That made Fiona laugh, and Chloe felt like she was making progress with her melancholy maid and had successful y dodged the man question.

She found herself in a fairy-tale cottage of a room with a canopy bed, a scrol -armed chaise lounge, and a fire dwindling in a fireplace with a wooden-beam mantel. The dressing screen with the white gown hanging from it dominated the room, and Chloe had to wonder: Could a mom like her pul off a gown like that?

Chapter 2

O ther than your earrings, do you have any jewelry to remove?

Any bel y rings or the like?” Fiona asked as she closed the door behind Chloe.

“What do you think?” Chloe smiled.

“I would venture to say no.”

Being a not-so-modern type, Chloe didn’t need to transform too much. She washed off al vestiges of makeup, which in her case was a bit of blush, undereye concealer, and lipstick. Fiona packed Chloe’s simple earrings, necklace, and understated watch into velvet drawstring bags. Time, surely, wouldn’t matter for a lady of leisure in 1812.

Chloe hopped on one foot to yank off her lace-up boots until Fiona hovered, hands on her hips.

“You must get used to me doing such things for you.”

“Real y, it’s not a problem.” Chloe did everything for herself, and Abigail. It would take some retraining to have someone else to rely on.

“It’s a rule once we’re on set. If you’l step behind the dressing screen, I’l gather your chemise and stockings.”

The room had an aroma of lavender. Behind the screen, and deep in the Derbyshire countryside, hours from London’s Heathrow, and centuries away from her real life, Chloe felt more at home than ever.

She unbuttoned her blouse, because she couldn’t imagine having Fiona do that for her, while her fingers skipped a few in the excitement. Maybe yesterday she’d been a stressed-out single working mom from the Midwest, almost middle-aged, and with a slightly expanding middle of her own, struggling just to get a decent dinner on the table after a long day of trying to drum up business, but today, on this June morning in England, her fantasy life unfolded before her.

The fantasy would have been even better if she’d been a few pounds lighter, but months of cheap pasta dinners had added seven pounds to her tiny frame.

“Curvy women were al the rage in the Regency era, right, Fiona?”

Fiona was smiling a lot more now and warming up to her, Chloe could tel .

One thing Chloe knew for sure: if the meals here were authentic, there wouldn’t be any pasta, thank goodness. She’d had her fil .

She wriggled her black skirt past her hips. Sure, she was doing this for the business, for Abigail, but the white confection of a gown hanging in front of her enchanted her. It wasn’t a froufrou Victorian with hoops, but a classic Regency with an Empire waist and—that neckline, promising escape from her modern woes or perhaps even a romp in the shrubbery.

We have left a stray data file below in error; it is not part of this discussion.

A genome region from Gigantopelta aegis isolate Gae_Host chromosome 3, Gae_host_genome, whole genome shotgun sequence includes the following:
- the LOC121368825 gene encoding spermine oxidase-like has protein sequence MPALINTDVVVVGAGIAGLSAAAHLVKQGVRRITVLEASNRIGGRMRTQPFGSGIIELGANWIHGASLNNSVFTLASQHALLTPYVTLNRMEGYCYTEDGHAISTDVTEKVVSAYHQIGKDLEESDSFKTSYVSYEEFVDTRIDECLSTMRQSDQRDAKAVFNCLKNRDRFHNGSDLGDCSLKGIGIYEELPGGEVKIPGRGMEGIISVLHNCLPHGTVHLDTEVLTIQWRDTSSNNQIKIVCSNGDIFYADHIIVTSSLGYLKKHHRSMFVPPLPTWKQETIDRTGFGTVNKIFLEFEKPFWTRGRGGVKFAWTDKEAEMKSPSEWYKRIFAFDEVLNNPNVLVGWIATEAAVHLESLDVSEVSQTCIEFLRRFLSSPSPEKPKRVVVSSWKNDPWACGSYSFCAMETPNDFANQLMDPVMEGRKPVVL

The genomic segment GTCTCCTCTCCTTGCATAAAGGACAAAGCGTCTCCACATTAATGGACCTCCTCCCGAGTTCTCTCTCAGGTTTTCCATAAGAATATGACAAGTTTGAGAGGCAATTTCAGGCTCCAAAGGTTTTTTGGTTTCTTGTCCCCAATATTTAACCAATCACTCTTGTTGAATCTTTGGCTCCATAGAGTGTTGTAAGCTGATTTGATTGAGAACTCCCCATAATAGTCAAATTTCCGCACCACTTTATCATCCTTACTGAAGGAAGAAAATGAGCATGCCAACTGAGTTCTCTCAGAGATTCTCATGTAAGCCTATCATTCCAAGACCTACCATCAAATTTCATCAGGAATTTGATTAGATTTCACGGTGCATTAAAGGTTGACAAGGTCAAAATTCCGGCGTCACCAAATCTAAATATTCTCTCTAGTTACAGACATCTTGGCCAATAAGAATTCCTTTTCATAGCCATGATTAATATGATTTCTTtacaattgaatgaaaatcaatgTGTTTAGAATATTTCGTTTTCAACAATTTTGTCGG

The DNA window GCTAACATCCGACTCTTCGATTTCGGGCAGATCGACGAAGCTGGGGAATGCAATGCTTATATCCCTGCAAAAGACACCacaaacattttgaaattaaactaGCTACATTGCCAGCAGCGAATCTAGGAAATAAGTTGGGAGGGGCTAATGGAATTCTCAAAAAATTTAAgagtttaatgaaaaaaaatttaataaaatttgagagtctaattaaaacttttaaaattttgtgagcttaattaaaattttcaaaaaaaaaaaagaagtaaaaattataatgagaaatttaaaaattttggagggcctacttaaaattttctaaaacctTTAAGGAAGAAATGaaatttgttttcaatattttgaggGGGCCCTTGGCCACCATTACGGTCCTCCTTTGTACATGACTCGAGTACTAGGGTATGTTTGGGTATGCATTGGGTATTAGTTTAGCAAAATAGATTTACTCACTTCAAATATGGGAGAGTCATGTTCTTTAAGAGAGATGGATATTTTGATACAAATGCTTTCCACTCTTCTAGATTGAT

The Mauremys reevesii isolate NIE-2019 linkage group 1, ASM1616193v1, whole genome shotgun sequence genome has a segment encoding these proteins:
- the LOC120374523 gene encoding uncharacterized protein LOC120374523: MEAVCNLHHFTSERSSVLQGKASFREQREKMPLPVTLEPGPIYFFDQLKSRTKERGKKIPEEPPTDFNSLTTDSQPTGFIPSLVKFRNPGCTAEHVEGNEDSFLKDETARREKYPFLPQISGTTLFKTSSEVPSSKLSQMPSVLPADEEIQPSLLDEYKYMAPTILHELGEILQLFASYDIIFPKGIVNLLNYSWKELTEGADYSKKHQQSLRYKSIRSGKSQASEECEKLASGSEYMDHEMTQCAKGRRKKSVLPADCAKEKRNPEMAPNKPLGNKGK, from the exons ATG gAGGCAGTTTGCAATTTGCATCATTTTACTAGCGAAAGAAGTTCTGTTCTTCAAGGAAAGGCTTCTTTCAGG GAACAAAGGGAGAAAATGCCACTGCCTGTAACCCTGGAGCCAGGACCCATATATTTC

Wait a minute, where did that come from? A lady would have to be engaged, if not married, to al ow for a romp in the shrubbery, and that meant there had to be a gentleman involved. She didn’t let her mind wander down that garden path, the path that led to proposals both decent and indecent, because after al , by 1812 standards, a woman her age would have one foot in the grave. No doubt her role on this show would be that of a widow in mourning. Although they didn’t have her wearing a black gown, there wasn’t a mourning veil in sight, and no sign of a chemisette insert or fichu to cover her cleavage either.

Regardless, any Mr. Darcy on the set would be twenty-eight years old, as he was in Pride and Prejudice, or twenty-three like Mr. Bingley, and both would fil their dance cards with the twenty- year-old Miss Bennets. Men just weren’t on her agenda. She wanted nothing more than to enjoy this once-in-a- lifetime opportunity, answer questions about the novels, win the prize money, and get back home to Abigail.

Her new cel phone with international coverage rang, cutting into her reverie, and she sprang toward the sound of French horns echoing to the beamed ceiling. Abigail had downloaded a Regency ringtone for her. Chloe lunged for the phone, because she had told her daughter to cal only in case of an emergency, and she almost knocked the pitcher and bowl off the washstand.

Chloe dug for her phone in the vintage doctor bag she used as a purse. “Cel phones. You know, Fiona, two hundred years ago, we wrote letters with quil pens and sealed them with wax. Life was so much more—romantic.” She picked up without checking the cal er ID. “Hel o?”

Across the room, there was a knock on the door, it burst open, and three guys with spotlights on booms popped in. Chloe’s blouse was completely unbuttoned and her skirt lay in a crumple at her ankles. She shimmied behind the dressing screen, clenched her blouse closed at her cleavage, and swooped down to yank her skirt back up, covering her decidedly nonthong green cotton panties.

As she looked out from behind the dressing screen, a guy with a video cam bounded in, fol owed by another cameraman. Lights? Cameras!

What was going on here?

“Mommy? Are you there?”

Chloe forgot she was holding the phone to her ear.

“Uh—Abby? Sweetheart? Is everything okay?” Her chest thudded as she squinted into the spotlights.

“Yeah, I just have some real y good news.”

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